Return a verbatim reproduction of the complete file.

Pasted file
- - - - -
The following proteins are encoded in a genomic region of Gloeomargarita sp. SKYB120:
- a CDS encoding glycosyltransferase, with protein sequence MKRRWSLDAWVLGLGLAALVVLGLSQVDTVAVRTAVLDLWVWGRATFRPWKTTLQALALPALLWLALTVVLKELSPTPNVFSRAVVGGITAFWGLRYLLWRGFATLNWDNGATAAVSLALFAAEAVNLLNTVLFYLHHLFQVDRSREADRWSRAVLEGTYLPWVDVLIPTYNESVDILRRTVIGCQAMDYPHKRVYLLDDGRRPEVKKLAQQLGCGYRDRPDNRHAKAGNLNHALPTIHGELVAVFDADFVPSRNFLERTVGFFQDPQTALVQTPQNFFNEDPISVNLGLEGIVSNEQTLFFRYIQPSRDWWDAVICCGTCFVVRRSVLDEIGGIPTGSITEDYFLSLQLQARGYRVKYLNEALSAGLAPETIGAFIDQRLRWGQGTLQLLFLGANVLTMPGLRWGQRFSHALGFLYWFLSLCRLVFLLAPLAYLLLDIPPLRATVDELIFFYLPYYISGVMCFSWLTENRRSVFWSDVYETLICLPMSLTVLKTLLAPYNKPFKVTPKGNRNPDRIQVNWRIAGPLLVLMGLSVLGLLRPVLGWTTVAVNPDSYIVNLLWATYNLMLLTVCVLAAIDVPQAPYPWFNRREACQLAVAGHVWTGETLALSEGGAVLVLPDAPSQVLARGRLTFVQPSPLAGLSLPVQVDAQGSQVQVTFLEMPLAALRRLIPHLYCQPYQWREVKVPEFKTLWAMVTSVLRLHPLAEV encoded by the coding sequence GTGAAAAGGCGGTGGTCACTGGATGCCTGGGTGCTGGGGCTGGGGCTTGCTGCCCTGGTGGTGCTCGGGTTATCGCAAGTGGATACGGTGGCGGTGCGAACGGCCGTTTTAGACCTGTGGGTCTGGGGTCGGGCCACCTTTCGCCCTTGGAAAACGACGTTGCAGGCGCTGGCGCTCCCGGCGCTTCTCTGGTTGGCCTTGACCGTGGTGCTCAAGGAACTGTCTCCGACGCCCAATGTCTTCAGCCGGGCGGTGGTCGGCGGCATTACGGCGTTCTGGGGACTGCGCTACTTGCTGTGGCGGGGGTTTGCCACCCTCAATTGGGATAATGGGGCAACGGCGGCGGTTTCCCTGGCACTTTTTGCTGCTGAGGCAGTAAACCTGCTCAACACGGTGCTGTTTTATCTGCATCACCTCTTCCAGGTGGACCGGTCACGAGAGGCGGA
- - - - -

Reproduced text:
The following proteins are encoded in a genomic region of Gloeomargarita sp. SKYB120:
- a CDS encoding glycosyltransferase, with protein sequence MKRRWSLDAWVLGLGLAALVVLGLSQVDTVAVRTAVLDLWVWGRATFRPWKTTLQALALPALLWLALTVVLKELSPTPNVFSRAVVGGITAFWGLRYLLWRGFATLNWDNGATAAVSLALFAAEAVNLLNTVLFYLHHLFQVDRSREADRWSRAVLEGTYLPWVDVLIPTYNESVDILRRTVIGCQAMDYPHKRVYLLDDGRRPEVKKLAQQLGCGYRDRPDNRHAKAGNLNHALPTIHGELVAVFDADFVPSRNFLERTVGFFQDPQTALVQTPQNFFNEDPISVNLGLEGIVSNEQTLFFRYIQPSRDWWDAVICCGTCFVVRRSVLDEIGGIPTGSITEDYFLSLQLQARGYRVKYLNEALSAGLAPETIGAFIDQRLRWGQGTLQLLFLGANVLTMPGLRWGQRFSHALGFLYWFLSLCRLVFLLAPLAYLLLDIPPLRATVDELIFFYLPYYISGVMCFSWLTENRRSVFWSDVYETLICLPMSLTVLKTLLAPYNKPFKVTPKGNRNPDRIQVNWRIAGPLLVLMGLSVLGLLRPVLGWTTVAVNPDSYIVNLLWATYNLMLLTVCVLAAIDVPQAPYPWFNRREACQLAVAGHVWTGETLALSEGGAVLVLPDAPSQVLARGRLTFVQPSPLAGLSLPVQVDAQGSQVQVTFLEMPLAALRRLIPHLYCQPYQWREVKVPEFKTLWAMVTSVLRLHPLAEV encoded by the coding sequence GTGAAAAGGCGGTGGTCACTGGATGCCTGGGTGCTGGGGCTGGGGCTTGCTGCCCTGGTGGTGCTCGGGTTATCGCAAGTGGATACGGTGGCGGTGCGAACGGCCGTTTTAGACCTGTGGGTCTGGGGTCGGGCCACCTTTCGCCCTTGGAAAACGACGTTGCAGGCGCTGGCGCTCCCGGCGCTTCTCTGGTTGGCCTTGACCGTGGTGCTCAAGGAACTGTCTCCGACGCCCAATGTCTTCAGCCGGGCGGTGGTCGGCGGCATTACGGCGTTCTGGGGACTGCGCTACTTGCTGTGGCGGGGGTTTGCCACCCTCAATTGGGATAATGGGGCAACGGCGGCGGTTTCCCTGGCACTTTTTGCTGCTGAGGCAGTAAACCTGCTCAACACGGTGCTGTTTTATCTGCATCACCTCTTCCAGGTGGACCGGTCACGAGAGGCGGA